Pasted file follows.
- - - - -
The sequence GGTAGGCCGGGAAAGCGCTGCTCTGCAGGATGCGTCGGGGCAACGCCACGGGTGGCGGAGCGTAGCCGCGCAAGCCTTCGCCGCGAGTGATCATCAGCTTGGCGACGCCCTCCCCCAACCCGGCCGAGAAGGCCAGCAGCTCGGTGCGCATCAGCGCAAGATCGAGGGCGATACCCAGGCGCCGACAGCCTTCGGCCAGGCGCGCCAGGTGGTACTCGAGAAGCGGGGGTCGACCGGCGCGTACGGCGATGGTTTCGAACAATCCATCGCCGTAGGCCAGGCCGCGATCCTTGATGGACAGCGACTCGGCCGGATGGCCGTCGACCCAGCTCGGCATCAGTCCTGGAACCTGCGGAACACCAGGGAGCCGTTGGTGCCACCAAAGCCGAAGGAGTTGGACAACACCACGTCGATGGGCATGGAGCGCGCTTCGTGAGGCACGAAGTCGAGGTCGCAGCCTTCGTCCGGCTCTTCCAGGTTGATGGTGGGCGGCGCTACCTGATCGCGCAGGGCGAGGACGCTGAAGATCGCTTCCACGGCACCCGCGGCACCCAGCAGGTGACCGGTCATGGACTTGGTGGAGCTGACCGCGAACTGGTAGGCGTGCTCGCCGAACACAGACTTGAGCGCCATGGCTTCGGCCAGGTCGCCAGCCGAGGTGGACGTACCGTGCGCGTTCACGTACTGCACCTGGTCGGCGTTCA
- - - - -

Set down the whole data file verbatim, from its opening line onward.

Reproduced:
The sequence GGTAGGCCGGGAAAGCGCTGCTCTGCAGGATGCGTCGGGGCAACGCCACGGGTGGCGGAGCGTAGCCGCGCAAGCCTTCGCCGCGAGTGATCATCAGCTTGGCGACGCCCTCCCCCAACCCGGCCGAGAAGGCCAGCAGCTCGGTGCGCATCAGCGCAAGATCGAGGGCGATACCCAGGCGCCGACAGCCTTCGGCCAGGCGCGCCAGGTGGTACTCGAGAAGCGGGGGTCGACCGGCGCGTACGGCGATGGTTTCGAACAATCCATCGCCGTAGGCCAGGCCGCGATCCTTGATGGACAGCGACTCGGCCGGATGGCCGTCGACCCAGCTCGGCATCAGTCCTGGAACCTGCGGAACACCAGGGAGCCGTTGGTGCCACCAAAGCCGAAGGAGTTGGACAACACCACGTCGATGGGCATGGAGCGCGCTTCGTGAGGCACGAAGTCGAGGTCGCAGCCTTCGTCCGGCTCTTCCAGGTTGATGGTGGGCGGCGCTACCTGATCGCGCAGGGCGAGGACGCTGAAGATCGCTTCCACGGCACCCGCGGCACCCAGCAGGTGACCGGTCATGGACTTGGTGGAGCTGACCGCGAACTGGTAGGCGTGCTCGCCGAACACAGACTTGAGCGCCATGGCTTCGGCCAGGTCGCCAGCCGAGGTGGACGTACCGTGCGCGTTCACGTACTGCACCTGGTCGGCGTTCA